Missing Arkansas boy's shirts found along river

Authorities say searchers found the two shirts a 4-year-old Arkansas boy was wearing downstream from the Boy Scout camp bridge where he was last seen over the weekend.

Fulton County Sheriff Buck Foley said Tuesday that he still considers the search for Caleb Linn a "search and rescue" mission. But he says the ground search has been abandoned and that searchers will focus their efforts on the South Fork of the Spring River.

Foley says two cadaver-sniffing dogs alerted searchers to the same spot not far from the bridge where Caleb was last seen Saturday, and that the shirts were found near one another.

Authorities narrowed their focus to the water late Tuesday and called off the ground search for Caleb, who has been missing since Saturday. He had tagged along with his aunt and several other children to help clear storm debris from a bridge at the 900-acre Kia Kima Boy Scout Camp, which his aunt was looking after while the regular caretaker was away.

When five of the children left to go back to the cabin area around lunchtime, Caleb asked if he could follow. His aunt told him he could, but that he had to stick to the road, Fulton County Sheriff Buck Foley said. The last she saw of him before she turned around to resume her work, he said, was Caleb standing at the end of the bridge.

Hundreds of volunteers turned out since Monday to help in the search, and divers cleared debris and took underwater photographs beneath the bridge. The weather since Saturday has been dry and unusually warm for March, lending hope to Caleb's chances of survival.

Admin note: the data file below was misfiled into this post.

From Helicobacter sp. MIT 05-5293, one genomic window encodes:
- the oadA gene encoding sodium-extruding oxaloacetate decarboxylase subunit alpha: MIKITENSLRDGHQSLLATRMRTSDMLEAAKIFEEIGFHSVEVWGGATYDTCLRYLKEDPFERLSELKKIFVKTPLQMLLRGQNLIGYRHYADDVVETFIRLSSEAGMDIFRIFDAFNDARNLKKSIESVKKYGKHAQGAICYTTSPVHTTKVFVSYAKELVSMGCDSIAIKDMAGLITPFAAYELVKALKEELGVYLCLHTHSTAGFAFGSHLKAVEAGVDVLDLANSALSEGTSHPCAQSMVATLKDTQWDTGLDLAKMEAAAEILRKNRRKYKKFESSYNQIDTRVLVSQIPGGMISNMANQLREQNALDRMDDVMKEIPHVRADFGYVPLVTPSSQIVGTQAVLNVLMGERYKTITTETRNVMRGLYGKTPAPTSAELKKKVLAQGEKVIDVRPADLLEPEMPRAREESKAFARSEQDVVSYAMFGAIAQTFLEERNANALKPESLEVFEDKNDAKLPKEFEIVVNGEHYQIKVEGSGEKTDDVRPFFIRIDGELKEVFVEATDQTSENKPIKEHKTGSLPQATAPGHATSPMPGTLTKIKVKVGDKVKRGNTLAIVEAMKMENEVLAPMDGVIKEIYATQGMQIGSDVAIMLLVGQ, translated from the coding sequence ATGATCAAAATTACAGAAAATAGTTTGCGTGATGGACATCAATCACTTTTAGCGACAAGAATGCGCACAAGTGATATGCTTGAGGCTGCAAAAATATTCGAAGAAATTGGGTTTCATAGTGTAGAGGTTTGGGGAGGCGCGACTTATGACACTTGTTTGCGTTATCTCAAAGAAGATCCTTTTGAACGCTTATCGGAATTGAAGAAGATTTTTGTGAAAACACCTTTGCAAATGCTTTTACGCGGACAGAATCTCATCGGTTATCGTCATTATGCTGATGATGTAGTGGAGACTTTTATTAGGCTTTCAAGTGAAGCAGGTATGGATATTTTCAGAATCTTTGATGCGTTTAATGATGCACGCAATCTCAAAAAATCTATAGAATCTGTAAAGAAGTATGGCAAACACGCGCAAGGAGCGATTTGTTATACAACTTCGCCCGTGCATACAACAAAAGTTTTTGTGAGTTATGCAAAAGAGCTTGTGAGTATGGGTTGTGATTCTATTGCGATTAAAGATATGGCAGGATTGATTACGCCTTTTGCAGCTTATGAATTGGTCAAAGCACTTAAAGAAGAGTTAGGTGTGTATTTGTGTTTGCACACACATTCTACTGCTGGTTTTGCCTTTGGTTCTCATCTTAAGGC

But while calls of "Caleb" could be heard coming from the woods and along the Spring River tributary Monday, the camp was quiet enough Tuesday to hear the whir of motorboats passing nearby.

Caleb's parents, who declined to be interviewed, had travelled from their home in Springdale, 150 miles west of Hardy, and were staying in one of the cabins.

While waiting for clearance to join the search Tuesday, several of Caleb's relatives talked about his fear of frogs, spiders and anything else scary. Truex described Caleb, the oldest of four children, as a "very active" boy and speculated that if he had fallen in the river, he could have found his way out.

Truex, worried about how Caleb's mother, Amanda Muir, was holding up, asked aloud: "I wonder if Amanda got any rest last night."

"If we didn't get any sleep, she didn't," replied one of his uncles, Joey Dawson.

Dawson looked through his cell phone and showed off a picture of his smiling nephew and him.

"You know, that's the last picture we ever took together," he said.

An hour or two later, he and a handful of relatives were searching for Caleb, fighting their way along sandy trails and through thorny branches that would snap back with a thwack as the small group charged on.

At one point, they came across the tattered rim of a baseball cap near a wet patch that looked like a child's footprints. They called for help, careful not to touch what might provide answers about Caleb's whereabouts.

Word came a few minutes later: He wasn't wearing a hat. One of Caleb's grandmother nodded, took a drag of a cigarette and exhaled. They pushed on, stopping occasionally to swat off ticks and wipe blood from the cuts that covered bare limbs.

Dawson swam to a small island in the middle of the river, just in case Caleb had gotten stranded there.

"A whole bunch of nothing," he said when he reached land where the other searchers we waiting. Said another uncle, Chris Bruner, "at least you know you searched."